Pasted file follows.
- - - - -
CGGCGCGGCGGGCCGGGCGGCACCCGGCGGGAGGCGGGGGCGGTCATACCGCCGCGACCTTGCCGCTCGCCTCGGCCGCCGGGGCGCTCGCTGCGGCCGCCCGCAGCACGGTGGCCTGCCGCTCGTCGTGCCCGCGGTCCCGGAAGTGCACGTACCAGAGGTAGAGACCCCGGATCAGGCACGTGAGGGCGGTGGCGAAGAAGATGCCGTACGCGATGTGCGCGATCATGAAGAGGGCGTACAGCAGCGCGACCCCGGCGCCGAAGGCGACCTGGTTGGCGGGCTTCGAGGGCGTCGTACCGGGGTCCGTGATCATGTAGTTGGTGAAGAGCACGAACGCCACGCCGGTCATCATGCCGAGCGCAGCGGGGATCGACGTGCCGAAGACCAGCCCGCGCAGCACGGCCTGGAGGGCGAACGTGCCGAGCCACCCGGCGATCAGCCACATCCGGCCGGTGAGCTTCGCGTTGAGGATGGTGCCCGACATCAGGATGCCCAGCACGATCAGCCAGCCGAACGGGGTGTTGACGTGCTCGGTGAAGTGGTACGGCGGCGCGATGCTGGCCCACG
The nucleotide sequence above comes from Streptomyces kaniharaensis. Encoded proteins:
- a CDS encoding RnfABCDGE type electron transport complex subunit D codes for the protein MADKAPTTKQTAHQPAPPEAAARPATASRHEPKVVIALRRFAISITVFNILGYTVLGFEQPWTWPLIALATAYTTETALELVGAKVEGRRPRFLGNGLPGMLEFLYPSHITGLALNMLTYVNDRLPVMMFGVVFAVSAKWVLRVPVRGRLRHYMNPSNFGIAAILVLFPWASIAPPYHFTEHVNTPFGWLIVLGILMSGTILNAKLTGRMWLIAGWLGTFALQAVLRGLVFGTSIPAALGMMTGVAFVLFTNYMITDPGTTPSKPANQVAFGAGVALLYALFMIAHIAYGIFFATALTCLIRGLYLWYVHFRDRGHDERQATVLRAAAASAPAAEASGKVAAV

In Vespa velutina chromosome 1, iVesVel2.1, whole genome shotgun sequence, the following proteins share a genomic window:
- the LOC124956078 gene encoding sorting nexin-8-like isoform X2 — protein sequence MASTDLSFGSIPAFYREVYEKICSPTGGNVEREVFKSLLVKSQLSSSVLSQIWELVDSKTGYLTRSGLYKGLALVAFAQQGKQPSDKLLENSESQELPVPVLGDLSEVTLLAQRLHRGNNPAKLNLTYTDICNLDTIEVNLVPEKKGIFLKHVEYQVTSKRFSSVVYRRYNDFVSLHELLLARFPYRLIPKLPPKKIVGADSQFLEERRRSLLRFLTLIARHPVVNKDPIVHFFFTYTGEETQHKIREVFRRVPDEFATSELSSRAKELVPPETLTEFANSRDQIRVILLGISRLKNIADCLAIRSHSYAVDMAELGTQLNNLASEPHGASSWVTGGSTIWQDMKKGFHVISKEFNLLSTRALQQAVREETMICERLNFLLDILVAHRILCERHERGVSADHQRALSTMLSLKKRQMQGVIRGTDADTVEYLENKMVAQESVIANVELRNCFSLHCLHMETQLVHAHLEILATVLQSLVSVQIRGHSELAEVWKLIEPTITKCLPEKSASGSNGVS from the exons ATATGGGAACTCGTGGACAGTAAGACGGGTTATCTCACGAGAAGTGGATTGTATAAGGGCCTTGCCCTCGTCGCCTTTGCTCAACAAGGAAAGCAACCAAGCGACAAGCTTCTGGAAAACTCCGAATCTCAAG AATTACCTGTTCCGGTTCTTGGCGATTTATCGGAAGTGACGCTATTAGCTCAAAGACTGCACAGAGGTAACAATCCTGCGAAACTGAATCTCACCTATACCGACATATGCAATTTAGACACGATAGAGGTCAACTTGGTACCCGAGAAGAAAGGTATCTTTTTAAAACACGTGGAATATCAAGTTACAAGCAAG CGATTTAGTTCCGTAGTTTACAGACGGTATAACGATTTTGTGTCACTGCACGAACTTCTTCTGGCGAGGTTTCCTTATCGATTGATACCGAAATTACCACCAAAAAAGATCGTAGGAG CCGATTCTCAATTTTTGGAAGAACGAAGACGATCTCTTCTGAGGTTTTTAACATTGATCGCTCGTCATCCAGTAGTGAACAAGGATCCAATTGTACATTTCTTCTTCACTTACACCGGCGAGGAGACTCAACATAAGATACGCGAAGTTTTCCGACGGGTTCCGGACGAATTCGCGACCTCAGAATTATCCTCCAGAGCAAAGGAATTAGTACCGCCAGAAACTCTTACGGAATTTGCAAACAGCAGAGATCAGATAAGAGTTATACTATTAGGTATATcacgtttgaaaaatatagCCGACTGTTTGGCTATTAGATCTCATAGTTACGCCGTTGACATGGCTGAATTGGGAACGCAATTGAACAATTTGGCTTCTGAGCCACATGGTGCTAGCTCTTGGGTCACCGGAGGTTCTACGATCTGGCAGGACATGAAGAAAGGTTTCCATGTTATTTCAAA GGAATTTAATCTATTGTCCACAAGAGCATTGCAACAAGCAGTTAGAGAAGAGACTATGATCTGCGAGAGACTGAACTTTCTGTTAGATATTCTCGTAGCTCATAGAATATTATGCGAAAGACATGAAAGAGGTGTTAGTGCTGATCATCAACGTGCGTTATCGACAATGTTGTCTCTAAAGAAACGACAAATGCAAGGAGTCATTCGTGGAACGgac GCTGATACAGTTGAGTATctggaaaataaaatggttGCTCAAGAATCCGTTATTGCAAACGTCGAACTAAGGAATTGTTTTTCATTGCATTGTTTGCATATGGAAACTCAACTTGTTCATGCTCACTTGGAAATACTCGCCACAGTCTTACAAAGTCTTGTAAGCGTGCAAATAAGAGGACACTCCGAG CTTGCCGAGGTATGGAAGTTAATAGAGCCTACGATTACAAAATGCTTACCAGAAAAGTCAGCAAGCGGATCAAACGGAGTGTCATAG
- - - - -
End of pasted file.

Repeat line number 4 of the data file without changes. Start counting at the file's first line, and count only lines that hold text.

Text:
In Vespa velutina chromosome 1, iVesVel2.1, whole genome shotgun sequence, the following proteins share a genomic window: